As readers of this site know by now, disgraced televangelist Jim Bakker has been selling giant buckets of food on his show, telling the audience that they’ll want it for when the world collapses during the Last Days. An 8-year supply of food runs you just $2,500.
That may be out of your price range. However, a 50-Day Sampler Bucket, with enough food for 154 meals, only costs $135.NPR’s Kylie Mohr figured that was within her budget and gave it a try.
Here at NPR, we tried the creamy potato soup, macaroni elbows and cheese powder and the chicken noodle soup. And of course we had to test the chocolate pudding for dessert.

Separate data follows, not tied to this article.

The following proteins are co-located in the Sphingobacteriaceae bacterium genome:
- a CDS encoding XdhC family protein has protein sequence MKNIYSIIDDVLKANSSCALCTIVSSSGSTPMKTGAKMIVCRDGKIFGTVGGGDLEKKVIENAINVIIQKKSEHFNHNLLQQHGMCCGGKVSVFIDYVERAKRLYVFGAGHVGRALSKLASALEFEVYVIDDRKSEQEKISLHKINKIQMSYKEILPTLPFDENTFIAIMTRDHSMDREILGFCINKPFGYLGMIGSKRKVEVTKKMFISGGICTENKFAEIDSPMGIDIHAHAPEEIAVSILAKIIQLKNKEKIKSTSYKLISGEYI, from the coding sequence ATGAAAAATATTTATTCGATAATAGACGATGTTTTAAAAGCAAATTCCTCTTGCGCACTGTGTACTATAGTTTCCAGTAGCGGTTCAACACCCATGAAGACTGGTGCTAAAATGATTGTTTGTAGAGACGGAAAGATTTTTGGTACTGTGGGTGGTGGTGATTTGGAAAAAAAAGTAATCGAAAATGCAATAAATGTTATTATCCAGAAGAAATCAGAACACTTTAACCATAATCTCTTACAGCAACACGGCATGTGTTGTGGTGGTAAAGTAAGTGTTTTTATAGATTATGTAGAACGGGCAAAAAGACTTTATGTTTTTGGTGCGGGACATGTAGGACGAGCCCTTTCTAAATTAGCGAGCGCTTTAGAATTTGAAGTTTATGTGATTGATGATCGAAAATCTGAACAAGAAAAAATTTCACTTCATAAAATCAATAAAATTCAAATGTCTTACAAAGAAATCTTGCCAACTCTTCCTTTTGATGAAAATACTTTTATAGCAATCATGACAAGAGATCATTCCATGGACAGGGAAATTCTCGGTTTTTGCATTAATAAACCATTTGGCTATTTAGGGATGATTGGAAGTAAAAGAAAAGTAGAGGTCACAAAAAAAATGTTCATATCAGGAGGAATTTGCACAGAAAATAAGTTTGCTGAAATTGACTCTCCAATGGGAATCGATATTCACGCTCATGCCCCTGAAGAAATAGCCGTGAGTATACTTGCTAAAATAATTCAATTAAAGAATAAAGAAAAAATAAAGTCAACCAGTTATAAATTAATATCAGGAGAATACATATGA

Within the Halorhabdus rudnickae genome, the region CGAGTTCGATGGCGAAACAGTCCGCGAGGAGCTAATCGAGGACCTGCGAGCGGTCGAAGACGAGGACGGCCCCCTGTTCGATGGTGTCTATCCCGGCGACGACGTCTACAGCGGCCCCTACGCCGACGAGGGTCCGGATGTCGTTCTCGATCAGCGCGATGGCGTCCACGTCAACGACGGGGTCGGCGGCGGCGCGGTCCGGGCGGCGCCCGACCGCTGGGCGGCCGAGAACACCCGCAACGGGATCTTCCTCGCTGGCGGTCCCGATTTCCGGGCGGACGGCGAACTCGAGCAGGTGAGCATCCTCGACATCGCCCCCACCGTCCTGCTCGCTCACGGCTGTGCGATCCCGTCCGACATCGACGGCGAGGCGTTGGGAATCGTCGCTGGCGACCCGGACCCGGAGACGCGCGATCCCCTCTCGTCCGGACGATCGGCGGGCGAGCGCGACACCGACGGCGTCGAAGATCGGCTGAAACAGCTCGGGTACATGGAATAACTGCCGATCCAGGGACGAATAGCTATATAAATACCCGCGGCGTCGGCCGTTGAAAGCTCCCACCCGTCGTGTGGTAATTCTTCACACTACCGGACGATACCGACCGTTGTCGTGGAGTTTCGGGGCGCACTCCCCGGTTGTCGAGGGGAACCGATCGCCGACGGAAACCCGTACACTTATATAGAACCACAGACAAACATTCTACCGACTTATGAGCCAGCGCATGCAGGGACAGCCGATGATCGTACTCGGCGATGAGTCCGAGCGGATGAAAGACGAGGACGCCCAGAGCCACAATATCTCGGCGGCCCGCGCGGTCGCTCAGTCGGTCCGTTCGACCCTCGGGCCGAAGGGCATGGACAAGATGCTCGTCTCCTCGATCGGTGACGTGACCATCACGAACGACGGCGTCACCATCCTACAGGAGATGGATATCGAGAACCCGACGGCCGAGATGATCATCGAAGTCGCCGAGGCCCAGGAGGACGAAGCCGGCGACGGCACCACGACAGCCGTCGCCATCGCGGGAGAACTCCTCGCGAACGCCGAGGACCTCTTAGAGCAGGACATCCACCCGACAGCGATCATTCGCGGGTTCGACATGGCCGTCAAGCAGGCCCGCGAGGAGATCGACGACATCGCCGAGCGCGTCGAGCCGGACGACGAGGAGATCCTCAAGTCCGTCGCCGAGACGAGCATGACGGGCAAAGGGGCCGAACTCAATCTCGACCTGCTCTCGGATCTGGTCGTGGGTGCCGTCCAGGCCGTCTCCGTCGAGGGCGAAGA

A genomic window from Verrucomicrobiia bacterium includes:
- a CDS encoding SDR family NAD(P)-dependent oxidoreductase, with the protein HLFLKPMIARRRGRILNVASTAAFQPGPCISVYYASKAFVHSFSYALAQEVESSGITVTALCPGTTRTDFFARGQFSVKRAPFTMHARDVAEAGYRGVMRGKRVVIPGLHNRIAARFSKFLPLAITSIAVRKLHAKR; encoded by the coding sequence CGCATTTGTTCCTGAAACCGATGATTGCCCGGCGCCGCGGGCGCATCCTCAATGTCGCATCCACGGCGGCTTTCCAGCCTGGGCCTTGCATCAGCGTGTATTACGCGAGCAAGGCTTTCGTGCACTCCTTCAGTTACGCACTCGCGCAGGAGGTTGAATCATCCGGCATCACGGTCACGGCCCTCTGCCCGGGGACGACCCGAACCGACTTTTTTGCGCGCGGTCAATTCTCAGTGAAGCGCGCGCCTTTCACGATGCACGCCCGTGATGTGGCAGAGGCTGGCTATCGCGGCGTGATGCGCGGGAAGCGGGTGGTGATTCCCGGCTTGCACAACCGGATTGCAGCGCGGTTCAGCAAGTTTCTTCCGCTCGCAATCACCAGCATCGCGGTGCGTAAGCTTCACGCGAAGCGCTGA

Save for the pudding, the dishes were extremely salty and had odd, lingering aftertastes. We couldn’t agree on which was worse — the thick potato soup that felt like eating wet cement, the strong chemical overtones in the chocolate pudding or the disturbing radioactive orange of the macaroni and cheese.
To her credit, Mohr also speaks with the founder of one of the companies manufacturing this food for Bakker. He points out that, in order for the food to last decades, they have to use less tasty ingredients. But that’s not the impression you’d get from Bakker, who seems to think these are the greatest meals ever.
No word from Bakker’s people on how many buckets have been sold.